MPO (Myeloperoxidase) Reduces Endothelial Glycocalyx Thickness Dependent on Its Cationic Charge

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Abstract

Objective—

The leukocyte heme-enzyme MPO (myeloperoxidase) exerts proinflammatory effects on the vascular system primarily linked to its catalytic properties. Recent studies have shown that MPO, depending on its cationic charge, mediates neutrophil recruitment and activation. Here, we further investigated MPO’s extracatalytic properties and its effect on endothelial glycocalyx (EG) integrity.

Approach and Results—

In vivo staining of murine cremaster muscle vessels with Alcian Blue 8GX provided evidence of an MPO-dependent decrease in anionic charge of the EG. MPO binding to the glycocalyx was further characterized using Chinese hamster ovary cells and its glycosaminoglycan mutants—pgsA-745 (mutant Chinese hamster ovary cells lacking heparan sulfate and chondroitin sulfate glycosaminoglycan) and pgsD-677 (mutant Chinese hamster ovary cells lacking heparan sulfate glycosaminoglycan), which revealed heparan sulfate as the main mediator of MPO binding. Further, EG integrity was assessed in terms of thickness using intravital microscopy of murine cremaster muscle. A significant reduction in EG thickness was observed on infusion of catalytically active MPO, as well as mutant inactive MPO and cationic polymer polylysine. Similar effects were also observed in wild-type mice after a local inflammatory stimulus but not in MPO-knockout mice. The reduction in EG thickness was reversed after removal of vessel-bound MPO, suggesting a possible physical collapse of the EG. Last, experiments with in vivo neutrophil depletion revealed that MPO also induced neutrophil-mediated shedding of the EG core protein, Sdc1 (syndecan-1).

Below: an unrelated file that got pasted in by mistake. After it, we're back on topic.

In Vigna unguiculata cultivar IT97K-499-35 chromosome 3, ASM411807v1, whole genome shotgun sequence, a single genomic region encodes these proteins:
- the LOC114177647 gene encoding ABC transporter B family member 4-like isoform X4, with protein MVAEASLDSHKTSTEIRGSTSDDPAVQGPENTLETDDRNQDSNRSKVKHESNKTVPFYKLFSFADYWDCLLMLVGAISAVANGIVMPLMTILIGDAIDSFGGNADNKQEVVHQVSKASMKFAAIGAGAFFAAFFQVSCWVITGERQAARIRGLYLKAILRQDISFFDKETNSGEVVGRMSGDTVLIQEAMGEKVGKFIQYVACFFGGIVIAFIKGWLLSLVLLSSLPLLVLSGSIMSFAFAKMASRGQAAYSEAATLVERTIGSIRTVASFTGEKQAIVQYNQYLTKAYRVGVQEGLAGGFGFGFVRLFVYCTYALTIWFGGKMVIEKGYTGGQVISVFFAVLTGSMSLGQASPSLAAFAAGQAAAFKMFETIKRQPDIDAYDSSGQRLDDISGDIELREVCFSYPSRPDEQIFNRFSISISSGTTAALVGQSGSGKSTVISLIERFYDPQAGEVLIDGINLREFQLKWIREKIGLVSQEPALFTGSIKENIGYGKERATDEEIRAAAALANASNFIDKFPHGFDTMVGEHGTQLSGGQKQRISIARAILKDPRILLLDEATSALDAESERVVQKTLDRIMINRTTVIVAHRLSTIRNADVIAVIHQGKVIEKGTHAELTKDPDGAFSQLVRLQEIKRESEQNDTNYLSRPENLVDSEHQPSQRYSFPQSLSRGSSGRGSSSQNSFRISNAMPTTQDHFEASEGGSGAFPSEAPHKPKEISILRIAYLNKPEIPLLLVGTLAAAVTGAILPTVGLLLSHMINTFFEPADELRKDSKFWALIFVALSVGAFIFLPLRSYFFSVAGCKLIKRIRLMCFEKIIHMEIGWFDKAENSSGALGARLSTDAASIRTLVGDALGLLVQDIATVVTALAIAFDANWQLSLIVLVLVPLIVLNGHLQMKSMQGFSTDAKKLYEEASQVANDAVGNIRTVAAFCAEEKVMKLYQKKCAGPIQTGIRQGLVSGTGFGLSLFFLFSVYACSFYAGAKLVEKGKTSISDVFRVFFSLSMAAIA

Conclusions—

These findings provide evidence that MPO, via ionic interaction with heparan sulfate side chains, can cause neutrophil-dependent Sdc1 shedding and collapse of the EG structure.

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